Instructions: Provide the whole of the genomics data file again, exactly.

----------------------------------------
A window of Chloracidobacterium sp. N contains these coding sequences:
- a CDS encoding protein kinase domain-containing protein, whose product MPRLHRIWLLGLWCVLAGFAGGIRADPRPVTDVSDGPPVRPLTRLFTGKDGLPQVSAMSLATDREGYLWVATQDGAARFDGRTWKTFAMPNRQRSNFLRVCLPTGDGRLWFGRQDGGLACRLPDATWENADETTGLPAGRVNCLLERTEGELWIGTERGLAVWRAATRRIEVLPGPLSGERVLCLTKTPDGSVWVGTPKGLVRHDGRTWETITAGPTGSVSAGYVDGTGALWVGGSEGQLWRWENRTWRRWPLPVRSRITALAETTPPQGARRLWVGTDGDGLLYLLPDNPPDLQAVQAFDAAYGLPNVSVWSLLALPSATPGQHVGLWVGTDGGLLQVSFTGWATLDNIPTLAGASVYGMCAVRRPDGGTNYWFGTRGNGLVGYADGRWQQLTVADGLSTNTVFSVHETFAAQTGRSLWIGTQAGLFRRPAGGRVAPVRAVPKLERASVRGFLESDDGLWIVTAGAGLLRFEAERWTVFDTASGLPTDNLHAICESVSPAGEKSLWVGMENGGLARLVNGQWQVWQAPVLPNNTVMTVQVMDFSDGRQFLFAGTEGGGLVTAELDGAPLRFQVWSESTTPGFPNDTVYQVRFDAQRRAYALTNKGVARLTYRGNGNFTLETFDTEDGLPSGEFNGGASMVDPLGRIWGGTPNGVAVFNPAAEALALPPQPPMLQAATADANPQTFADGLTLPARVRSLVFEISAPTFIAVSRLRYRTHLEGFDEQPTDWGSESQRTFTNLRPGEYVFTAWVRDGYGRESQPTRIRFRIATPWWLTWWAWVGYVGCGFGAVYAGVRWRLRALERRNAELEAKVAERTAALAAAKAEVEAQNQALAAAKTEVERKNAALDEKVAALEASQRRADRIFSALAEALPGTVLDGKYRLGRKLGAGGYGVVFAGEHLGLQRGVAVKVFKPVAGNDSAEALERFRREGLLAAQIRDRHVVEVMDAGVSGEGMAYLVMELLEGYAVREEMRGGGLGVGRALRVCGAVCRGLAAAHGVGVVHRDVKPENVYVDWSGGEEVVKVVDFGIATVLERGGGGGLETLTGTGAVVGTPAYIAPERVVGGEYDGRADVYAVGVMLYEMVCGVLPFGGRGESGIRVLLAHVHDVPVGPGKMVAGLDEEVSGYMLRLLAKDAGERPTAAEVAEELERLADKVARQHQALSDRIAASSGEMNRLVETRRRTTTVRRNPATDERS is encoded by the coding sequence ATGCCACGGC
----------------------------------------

A window of Chloracidobacterium sp. N contains these coding sequences:
- a CDS encoding protein kinase domain-containing protein, whose product MPRLHRIWLLGLWCVLAGFAGGIRADPRPVTDVSDGPPVRPLTRLFTGKDGLPQVSAMSLATDREGYLWVATQDGAARFDGRTWKTFAMPNRQRSNFLRVCLPTGDGRLWFGRQDGGLACRLPDATWENADETTGLPAGRVNCLLERTEGELWIGTERGLAVWRAATRRIEVLPGPLSGERVLCLTKTPDGSVWVGTPKGLVRHDGRTWETITAGPTGSVSAGYVDGTGALWVGGSEGQLWRWENRTWRRWPLPVRSRITALAETTPPQGARRLWVGTDGDGLLYLLPDNPPDLQAVQAFDAAYGLPNVSVWSLLALPSATPGQHVGLWVGTDGGLLQVSFTGWATLDNIPTLAGASVYGMCAVRRPDGGTNYWFGTRGNGLVGYADGRWQQLTVADGLSTNTVFSVHETFAAQTGRSLWIGTQAGLFRRPAGGRVAPVRAVPKLERASVRGFLESDDGLWIVTAGAGLLRFEAERWTVFDTASGLPTDNLHAICESVSPAGEKSLWVGMENGGLARLVNGQWQVWQAPVLPNNTVMTVQVMDFSDGRQFLFAGTEGGGLVTAELDGAPLRFQVWSESTTPGFPNDTVYQVRFDAQRRAYALTNKGVARLTYRGNGNFTLETFDTEDGLPSGEFNGGASMVDPLGRIWGGTPNGVAVFNPAAEALALPPQPPMLQAATADANPQTFADGLTLPARVRSLVFEISAPTFIAVSRLRYRTHLEGFDEQPTDWGSESQRTFTNLRPGEYVFTAWVRDGYGRESQPTRIRFRIATPWWLTWWAWVGYVGCGFGAVYAGVRWRLRALERRNAELEAKVAERTAALAAAKAEVEAQNQALAAAKTEVERKNAALDEKVAALEASQRRADRIFSALAEALPGTVLDGKYRLGRKLGAGGYGVVFAGEHLGLQRGVAVKVFKPVAGNDSAEALERFRREGLLAAQIRDRHVVEVMDAGVSGEGMAYLVMELLEGYAVREEMRGGGLGVGRALRVCGAVCRGLAAAHGVGVVHRDVKPENVYVDWSGGEEVVKVVDFGIATVLERGGGGGLETLTGTGAVVGTPAYIAPERVVGGEYDGRADVYAVGVMLYEMVCGVLPFGGRGESGIRVLLAHVHDVPVGPGKMVAGLDEEVSGYMLRLLAKDAGERPTAAEVAEELERLADKVARQHQALSDRIAASSGEMNRLVETRRRTTTVRRNPATDERS is encoded by the coding sequence ATGCCACGGC